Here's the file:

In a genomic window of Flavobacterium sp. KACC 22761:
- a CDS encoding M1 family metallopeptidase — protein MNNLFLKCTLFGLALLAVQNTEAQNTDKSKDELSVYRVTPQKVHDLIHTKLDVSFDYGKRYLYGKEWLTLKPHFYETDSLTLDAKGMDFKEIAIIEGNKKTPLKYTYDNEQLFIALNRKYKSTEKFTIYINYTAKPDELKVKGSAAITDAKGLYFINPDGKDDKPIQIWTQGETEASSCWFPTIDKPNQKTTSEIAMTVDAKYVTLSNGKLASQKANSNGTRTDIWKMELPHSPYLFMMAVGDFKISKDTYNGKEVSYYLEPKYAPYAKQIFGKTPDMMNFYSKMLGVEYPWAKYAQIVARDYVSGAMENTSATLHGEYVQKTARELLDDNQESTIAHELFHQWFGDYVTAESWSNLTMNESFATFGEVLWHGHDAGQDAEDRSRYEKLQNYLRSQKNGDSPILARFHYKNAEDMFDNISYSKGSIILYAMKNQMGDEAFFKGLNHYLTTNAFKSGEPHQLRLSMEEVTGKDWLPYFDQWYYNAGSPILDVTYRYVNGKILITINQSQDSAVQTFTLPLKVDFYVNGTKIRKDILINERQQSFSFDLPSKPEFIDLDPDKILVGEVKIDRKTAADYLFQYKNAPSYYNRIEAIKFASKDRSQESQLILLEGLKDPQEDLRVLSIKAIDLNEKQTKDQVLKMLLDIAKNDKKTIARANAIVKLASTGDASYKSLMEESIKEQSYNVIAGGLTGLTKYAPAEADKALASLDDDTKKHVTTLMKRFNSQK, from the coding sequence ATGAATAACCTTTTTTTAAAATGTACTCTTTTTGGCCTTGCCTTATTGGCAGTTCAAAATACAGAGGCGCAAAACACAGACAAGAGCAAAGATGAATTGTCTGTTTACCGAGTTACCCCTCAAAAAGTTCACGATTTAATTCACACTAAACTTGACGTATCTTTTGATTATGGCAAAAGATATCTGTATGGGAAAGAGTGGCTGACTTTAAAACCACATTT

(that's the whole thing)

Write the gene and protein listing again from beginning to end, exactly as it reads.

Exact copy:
In a genomic window of Flavobacterium sp. KACC 22761:
- a CDS encoding M1 family metallopeptidase — protein MNNLFLKCTLFGLALLAVQNTEAQNTDKSKDELSVYRVTPQKVHDLIHTKLDVSFDYGKRYLYGKEWLTLKPHFYETDSLTLDAKGMDFKEIAIIEGNKKTPLKYTYDNEQLFIALNRKYKSTEKFTIYINYTAKPDELKVKGSAAITDAKGLYFINPDGKDDKPIQIWTQGETEASSCWFPTIDKPNQKTTSEIAMTVDAKYVTLSNGKLASQKANSNGTRTDIWKMELPHSPYLFMMAVGDFKISKDTYNGKEVSYYLEPKYAPYAKQIFGKTPDMMNFYSKMLGVEYPWAKYAQIVARDYVSGAMENTSATLHGEYVQKTARELLDDNQESTIAHELFHQWFGDYVTAESWSNLTMNESFATFGEVLWHGHDAGQDAEDRSRYEKLQNYLRSQKNGDSPILARFHYKNAEDMFDNISYSKGSIILYAMKNQMGDEAFFKGLNHYLTTNAFKSGEPHQLRLSMEEVTGKDWLPYFDQWYYNAGSPILDVTYRYVNGKILITINQSQDSAVQTFTLPLKVDFYVNGTKIRKDILINERQQSFSFDLPSKPEFIDLDPDKILVGEVKIDRKTAADYLFQYKNAPSYYNRIEAIKFASKDRSQESQLILLEGLKDPQEDLRVLSIKAIDLNEKQTKDQVLKMLLDIAKNDKKTIARANAIVKLASTGDASYKSLMEESIKEQSYNVIAGGLTGLTKYAPAEADKALASLDDDTKKHVTTLMKRFNSQK, from the coding sequence ATGAATAACCTTTTTTTAAAATGTACTCTTTTTGGCCTTGCCTTATTGGCAGTTCAAAATACAGAGGCGCAAAACACAGACAAGAGCAAAGATGAATTGTCTGTTTACCGAGTTACCCCTCAAAAAGTTCACGATTTAATTCACACTAAACTTGACGTATCTTTTGATTATGGCAAAAGATATCTGTATGGGAAAGAGTGGCTGACTTTAAAACCACATTT